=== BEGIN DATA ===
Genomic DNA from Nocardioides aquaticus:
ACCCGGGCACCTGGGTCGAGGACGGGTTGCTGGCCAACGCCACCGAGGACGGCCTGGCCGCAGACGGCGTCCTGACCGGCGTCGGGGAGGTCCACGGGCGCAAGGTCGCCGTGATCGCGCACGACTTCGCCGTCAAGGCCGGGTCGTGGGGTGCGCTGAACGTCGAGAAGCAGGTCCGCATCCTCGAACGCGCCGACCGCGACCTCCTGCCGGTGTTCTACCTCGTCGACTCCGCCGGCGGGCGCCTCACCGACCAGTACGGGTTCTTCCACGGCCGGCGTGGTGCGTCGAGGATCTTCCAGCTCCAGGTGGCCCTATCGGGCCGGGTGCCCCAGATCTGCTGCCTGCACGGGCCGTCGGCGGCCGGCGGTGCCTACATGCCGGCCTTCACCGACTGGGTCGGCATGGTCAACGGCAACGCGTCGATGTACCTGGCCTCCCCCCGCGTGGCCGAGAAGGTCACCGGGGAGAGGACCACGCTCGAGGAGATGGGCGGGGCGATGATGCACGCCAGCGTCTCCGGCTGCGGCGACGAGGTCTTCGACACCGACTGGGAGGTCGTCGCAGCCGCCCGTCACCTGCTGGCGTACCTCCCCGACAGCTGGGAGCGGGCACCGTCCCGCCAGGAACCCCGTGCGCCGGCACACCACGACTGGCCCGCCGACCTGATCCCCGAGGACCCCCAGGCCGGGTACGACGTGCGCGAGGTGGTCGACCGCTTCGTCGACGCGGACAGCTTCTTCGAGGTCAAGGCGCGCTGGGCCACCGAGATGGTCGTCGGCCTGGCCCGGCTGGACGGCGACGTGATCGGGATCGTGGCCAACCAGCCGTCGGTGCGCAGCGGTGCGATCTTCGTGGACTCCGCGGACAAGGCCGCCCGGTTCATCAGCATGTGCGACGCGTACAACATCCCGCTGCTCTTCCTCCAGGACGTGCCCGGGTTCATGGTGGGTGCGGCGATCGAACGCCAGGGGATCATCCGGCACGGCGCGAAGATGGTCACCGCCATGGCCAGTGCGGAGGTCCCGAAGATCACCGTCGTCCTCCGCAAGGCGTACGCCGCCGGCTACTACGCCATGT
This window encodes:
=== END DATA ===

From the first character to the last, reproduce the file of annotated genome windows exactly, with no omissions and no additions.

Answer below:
Genomic DNA from Nocardioides aquaticus:
ACCCGGGCACCTGGGTCGAGGACGGGTTGCTGGCCAACGCCACCGAGGACGGCCTGGCCGCAGACGGCGTCCTGACCGGCGTCGGGGAGGTCCACGGGCGCAAGGTCGCCGTGATCGCGCACGACTTCGCCGTCAAGGCCGGGTCGTGGGGTGCGCTGAACGTCGAGAAGCAGGTCCGCATCCTCGAACGCGCCGACCGCGACCTCCTGCCGGTGTTCTACCTCGTCGACTCCGCCGGCGGGCGCCTCACCGACCAGTACGGGTTCTTCCACGGCCGGCGTGGTGCGTCGAGGATCTTCCAGCTCCAGGTGGCCCTATCGGGCCGGGTGCCCCAGATCTGCTGCCTGCACGGGCCGTCGGCGGCCGGCGGTGCCTACATGCCGGCCTTCACCGACTGGGTCGGCATGGTCAACGGCAACGCGTCGATGTACCTGGCCTCCCCCCGCGTGGCCGAGAAGGTCACCGGGGAGAGGACCACGCTCGAGGAGATGGGCGGGGCGATGATGCACGCCAGCGTCTCCGGCTGCGGCGACGAGGTCTTCGACACCGACTGGGAGGTCGTCGCAGCCGCCCGTCACCTGCTGGCGTACCTCCCCGACAGCTGGGAGCGGGCACCGTCCCGCCAGGAACCCCGTGCGCCGGCACACCACGACTGGCCCGCCGACCTGATCCCCGAGGACCCCCAGGCCGGGTACGACGTGCGCGAGGTGGTCGACCGCTTCGTCGACGCGGACAGCTTCTTCGAGGTCAAGGCGCGCTGGGCCACCGAGATGGTCGTCGGCCTGGCCCGGCTGGACGGCGACGTGATCGGGATCGTGGCCAACCAGCCGTCGGTGCGCAGCGGTGCGATCTTCGTGGACTCCGCGGACAAGGCCGCCCGGTTCATCAGCATGTGCGACGCGTACAACATCCCGCTGCTCTTCCTCCAGGACGTGCCCGGGTTCATGGTGGGTGCGGCGATCGAACGCCAGGGGATCATCCGGCACGGCGCGAAGATGGTCACCGCCATGGCCAGTGCGGAGGTCCCGAAGATCACCGTCGTCCTCCGCAAGGCGTACGCCGCCGGCTACTACGCCATGT
This window encodes: